stripped down version of "Playboy Mommy",
from Tori's From The Choirgirl Hotel album.
The lovely piano intro of "Disease" melts
into a tune that is much darker in tone than most of
her work. The song features some of Allison's best
and most intense piano playing. Next is a live
performance of the title track from the Secrets
studio album. It's one of many songs that are
featured on both albums. Secrets is another
great album, though I must admit I prefer these live
The album ends with a trio of covers. "I
Dreamed A Dream" from Les Miserables
followed by a cover of John Lennon's
"Imagine", and Janis Joplin's "Me And
Bobby McGee" for the finale. All three songs
have been covered many times by both great and
mediocre artists. Here Allison Crowe once again
proves that there is no song too great for her
powerful voice to conquer. Her vocals on "I
Dreamed A Dream" are especially potent and
moving. As with her cover of "Hallelujah",
she seems to put every fiber of her being into the
song and it's an awe inspiring thing to hear.
You can download more mp3s from the album here,
and a ridiculously, wonderfully large amount of mp3s
from all of Allison's releases here.
But you're missing out if you don't buy this CD.
It's the kind of album that is best heard as a
whole, and one that you can really get lost in it if
you give it full attention. And Allison is extremely
supportive of music blogs and file sharing, so
please support her by purchasing her albums.
Live at Wood Hall: CD Review
Sophia Gurley, The Ectophiles' Guide to Good Music (USA)
This is a two-disc recording of Allison Crowe
performing solo over two nights. The recording quality is good,
especially for a live concert. She mostly sings her own songs, but
does a few covers, including: Ani
DiFranco's "Independence Day"; "Bill" from
the musical, Showboat; "In Love in Vain" from Centennial
Summer (another Jerome Kern song); "Counting Crows' "A
Murder of One"; and on the first night ends with the
traditional Irish tune "Believe Me If All". The next night
she covers: Tori
Amos' "Playboy Mommy"; "I Dreamed A Dream"
(from Les Mis); John Lennon's "Imagine"; and Kris
Kristofferson's "Me and Bobby McGee" (which has as much
passion and power as Janis Joplin's version). The focus is always on
her vocals, which drive songs into consistently powerful, passionate
regions, even when she's singing quietly. Her own songwriting stands
up well against the covers. She certainly has every bit of ability,
talent, and passion she needs to have a long career
Live with Allison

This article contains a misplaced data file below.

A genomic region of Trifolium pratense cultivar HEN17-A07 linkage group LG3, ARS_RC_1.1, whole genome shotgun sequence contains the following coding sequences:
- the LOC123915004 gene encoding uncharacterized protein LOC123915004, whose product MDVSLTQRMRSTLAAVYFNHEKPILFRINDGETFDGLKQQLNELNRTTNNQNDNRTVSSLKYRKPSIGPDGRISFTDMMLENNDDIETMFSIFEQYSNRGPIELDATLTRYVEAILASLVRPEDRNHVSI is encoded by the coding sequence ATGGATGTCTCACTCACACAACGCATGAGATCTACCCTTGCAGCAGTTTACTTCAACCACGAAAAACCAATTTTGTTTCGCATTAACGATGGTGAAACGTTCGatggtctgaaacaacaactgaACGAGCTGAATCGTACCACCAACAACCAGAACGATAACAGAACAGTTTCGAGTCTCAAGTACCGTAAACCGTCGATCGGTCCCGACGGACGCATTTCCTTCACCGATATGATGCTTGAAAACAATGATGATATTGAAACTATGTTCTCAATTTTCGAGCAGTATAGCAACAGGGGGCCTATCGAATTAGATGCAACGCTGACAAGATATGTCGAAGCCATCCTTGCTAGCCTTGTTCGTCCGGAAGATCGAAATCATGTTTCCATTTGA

Bruce von Stiers, BVS Reviews: Rock/Jazz (USA)
There is no easy way to describe the magnitude of the talent of
Allison Crowe. This pianist / vocalist has gathered a bunch of
awards and a ton of fans since her career began. Her music has been
compared to Sarah McLachlan, Jewel and several other top female
artists. But to put her in a box like that isn't quite fair. Allison
has her own unique style.
This young Canadian, she is in early 20's, has been playing to
audiences since her early teens. From coffeehouses to large concert
hall and even television specials, Allison has honed her talents so
once you hear her, you will become an instant fan.
Allison recorded a live album that has a lot of people talking
about it. This album was recorded at Wood Hall, the converted chapel
at the Conservatory of Music in Victoria , British Columbia. The
title of the album is Live at Wood Hall.
This is actually a double live album with two discs. You get
about two hours of beautiful vocals and tremendous piano music.
Allison wrote several of the songs that she performs.
Interspersed with the songs are bits with Allison talking to the
audience. She is witty and creates an instant connection with the
The first disc starts out with a song that Allison wrote called There
Is. It s a beautiful song that has strong vocals and wonderful
The next song is By Your Side. It is another song that
Allison wrote. The intro sounds somewhat like Journey's Faithfully.
Now there is vast difference between the ‘80's rock ballad and
Allison's song, but the piano music is similar in spots.
Bill is from the musical Showboat. Allison leads
into the song by talking about seeing a Broadway production of Phantom
of the Opera. She mentions something about an explosion on stage
and pondered whether there was a new phantom each performance. The
song allows Allison's penchant for show tunes to shine through.
Allison does a pretty good job of covering Ani DiFranco's Independence
Day. She also has some fun with Jerome Kern's jazzy tune, In
Love In Vain.
The traditional air, Believe Me If All, is beautifully
done as the last song on the first disc.
The second disc holds some originals songs along with some
delightfully unexpected covers.
The first song on the second disc is Crayon and Ink. It is
a slow ballad with heart rending vocals and haunting piano. Another
strong piece is Pray For Rain.
You are sure to like Allison's cover of the Tori Amos song, Playboy
Mommy. Her inflections are the same at Tori's but the voice is
distinctly different. This makes it as much Allison's song as Tori's.